Offensively, Virginia was consistently bad in virtually all aspects. They finished between 75th and 95th nationally in 90% of the performance stats I track. This outrageously unsatisfying experience on offense encouraged a season long QB battle between Michael Rocco and Alabama transfer Phillip Sims (or, perhaps, I have confused cause and effect). The stats show that Rocco was, unequivocally, the better performer, but he has since decided to head out to the greener pastures in Richmond. Sims 56% completions and .013 EPA per play is not a real positive sign for things to come.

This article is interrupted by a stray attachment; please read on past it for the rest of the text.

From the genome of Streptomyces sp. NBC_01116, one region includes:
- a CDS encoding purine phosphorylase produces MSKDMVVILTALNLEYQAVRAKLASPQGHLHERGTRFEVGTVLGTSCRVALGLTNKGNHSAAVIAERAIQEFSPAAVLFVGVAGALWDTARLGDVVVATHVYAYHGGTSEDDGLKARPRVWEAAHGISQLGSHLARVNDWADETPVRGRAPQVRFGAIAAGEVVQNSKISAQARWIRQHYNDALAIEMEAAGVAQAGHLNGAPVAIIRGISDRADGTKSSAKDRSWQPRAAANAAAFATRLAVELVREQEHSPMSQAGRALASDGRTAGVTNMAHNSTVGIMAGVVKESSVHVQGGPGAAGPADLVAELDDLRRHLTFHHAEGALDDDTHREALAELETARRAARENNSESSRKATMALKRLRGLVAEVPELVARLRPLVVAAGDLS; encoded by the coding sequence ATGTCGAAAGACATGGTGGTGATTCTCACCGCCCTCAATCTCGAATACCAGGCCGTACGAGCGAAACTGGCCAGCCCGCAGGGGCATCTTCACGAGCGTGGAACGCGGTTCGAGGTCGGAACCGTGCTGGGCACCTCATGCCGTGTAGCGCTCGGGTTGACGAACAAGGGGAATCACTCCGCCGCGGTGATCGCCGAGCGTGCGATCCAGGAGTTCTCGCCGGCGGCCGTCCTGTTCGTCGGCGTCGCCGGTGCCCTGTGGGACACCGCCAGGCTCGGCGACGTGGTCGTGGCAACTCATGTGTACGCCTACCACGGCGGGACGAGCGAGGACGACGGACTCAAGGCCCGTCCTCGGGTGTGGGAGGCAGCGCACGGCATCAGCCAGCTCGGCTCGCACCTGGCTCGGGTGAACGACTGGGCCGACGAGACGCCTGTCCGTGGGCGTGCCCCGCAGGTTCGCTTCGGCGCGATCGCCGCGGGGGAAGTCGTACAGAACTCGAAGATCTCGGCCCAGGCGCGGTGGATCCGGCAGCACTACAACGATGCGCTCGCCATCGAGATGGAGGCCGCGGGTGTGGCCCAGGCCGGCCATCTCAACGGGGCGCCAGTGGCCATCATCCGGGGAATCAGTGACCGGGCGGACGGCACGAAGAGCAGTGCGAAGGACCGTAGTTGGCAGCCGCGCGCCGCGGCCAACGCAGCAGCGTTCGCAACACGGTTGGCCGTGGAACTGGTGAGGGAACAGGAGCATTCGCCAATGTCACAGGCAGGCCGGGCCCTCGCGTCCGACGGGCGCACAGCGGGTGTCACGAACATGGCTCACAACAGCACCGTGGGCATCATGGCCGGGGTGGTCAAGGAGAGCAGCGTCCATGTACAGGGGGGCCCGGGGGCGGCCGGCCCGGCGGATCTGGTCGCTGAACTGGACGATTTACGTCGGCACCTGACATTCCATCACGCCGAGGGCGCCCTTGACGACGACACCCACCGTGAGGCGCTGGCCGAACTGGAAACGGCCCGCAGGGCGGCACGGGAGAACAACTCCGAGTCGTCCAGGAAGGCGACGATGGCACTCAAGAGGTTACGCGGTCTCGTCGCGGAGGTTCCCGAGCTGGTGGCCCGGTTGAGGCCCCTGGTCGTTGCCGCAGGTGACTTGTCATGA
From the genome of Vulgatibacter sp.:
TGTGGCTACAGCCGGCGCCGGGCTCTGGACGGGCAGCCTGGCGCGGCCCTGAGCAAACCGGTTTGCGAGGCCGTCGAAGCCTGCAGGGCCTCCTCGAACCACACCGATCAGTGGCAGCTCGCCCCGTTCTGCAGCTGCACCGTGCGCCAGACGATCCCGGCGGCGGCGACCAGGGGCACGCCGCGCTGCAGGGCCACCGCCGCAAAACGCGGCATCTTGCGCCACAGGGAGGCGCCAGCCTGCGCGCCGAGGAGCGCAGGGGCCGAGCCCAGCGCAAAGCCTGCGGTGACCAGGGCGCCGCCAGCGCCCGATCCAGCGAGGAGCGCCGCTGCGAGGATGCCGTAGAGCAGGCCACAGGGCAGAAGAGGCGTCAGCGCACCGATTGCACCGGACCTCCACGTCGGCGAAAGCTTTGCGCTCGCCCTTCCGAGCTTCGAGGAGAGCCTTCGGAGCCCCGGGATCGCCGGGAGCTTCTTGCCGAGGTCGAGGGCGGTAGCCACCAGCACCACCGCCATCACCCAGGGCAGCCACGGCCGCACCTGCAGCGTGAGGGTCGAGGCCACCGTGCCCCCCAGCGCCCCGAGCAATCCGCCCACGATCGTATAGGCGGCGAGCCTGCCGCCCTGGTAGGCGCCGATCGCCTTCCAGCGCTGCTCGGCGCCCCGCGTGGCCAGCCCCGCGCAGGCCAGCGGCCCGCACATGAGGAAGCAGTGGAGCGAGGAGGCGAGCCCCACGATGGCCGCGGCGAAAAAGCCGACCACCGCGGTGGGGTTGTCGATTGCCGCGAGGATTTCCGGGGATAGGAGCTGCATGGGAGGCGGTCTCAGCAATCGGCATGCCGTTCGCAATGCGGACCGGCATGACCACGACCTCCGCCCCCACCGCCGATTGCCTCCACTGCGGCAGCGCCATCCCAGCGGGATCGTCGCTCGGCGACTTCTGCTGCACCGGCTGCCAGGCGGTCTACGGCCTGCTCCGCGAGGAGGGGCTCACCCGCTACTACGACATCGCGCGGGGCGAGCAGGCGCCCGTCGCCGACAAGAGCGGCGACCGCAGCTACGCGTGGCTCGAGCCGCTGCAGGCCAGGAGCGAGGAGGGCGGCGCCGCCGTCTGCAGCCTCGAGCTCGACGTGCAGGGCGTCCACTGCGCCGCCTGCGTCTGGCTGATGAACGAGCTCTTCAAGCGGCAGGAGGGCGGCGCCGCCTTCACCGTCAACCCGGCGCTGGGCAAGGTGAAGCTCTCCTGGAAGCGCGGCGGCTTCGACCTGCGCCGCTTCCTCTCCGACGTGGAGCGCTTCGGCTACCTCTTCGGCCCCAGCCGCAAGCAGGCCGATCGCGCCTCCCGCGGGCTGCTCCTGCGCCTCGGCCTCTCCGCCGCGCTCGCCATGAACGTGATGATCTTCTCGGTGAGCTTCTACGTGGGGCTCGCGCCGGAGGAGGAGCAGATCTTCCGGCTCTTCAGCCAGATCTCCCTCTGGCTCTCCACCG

The Virginia D was in the top half nationally in most areas, but fell short in two critical areas. First, they recorded only 17 sacks all season, or 4.3 sacks per 100 passes. Because pressure often leads to bad decisions, it makes sense that Virginia picked off only 4 passes all season. On the other hand, they were among the very best at preventing yards after the catch, clearly a bend but don't break strategy to pass defense. They were also very good at getting stops on 3rd downs.
When reviewing teams, consistent sub-par performance is discouraging. While a team can focus on and correct one major flaw, it is harder to resolve across-the-board mediocrity. This is where Virginia has set up camp.
The Statistical Review breaks down teams along a number of performance categories, everything from red zone scoring to field goal percentage, and compares that performance against the rest of the FBS. All 124 teams will be reviewed from 124 to 1 by the hybrid rankings. You can find short descriptions of the stats used in the table below.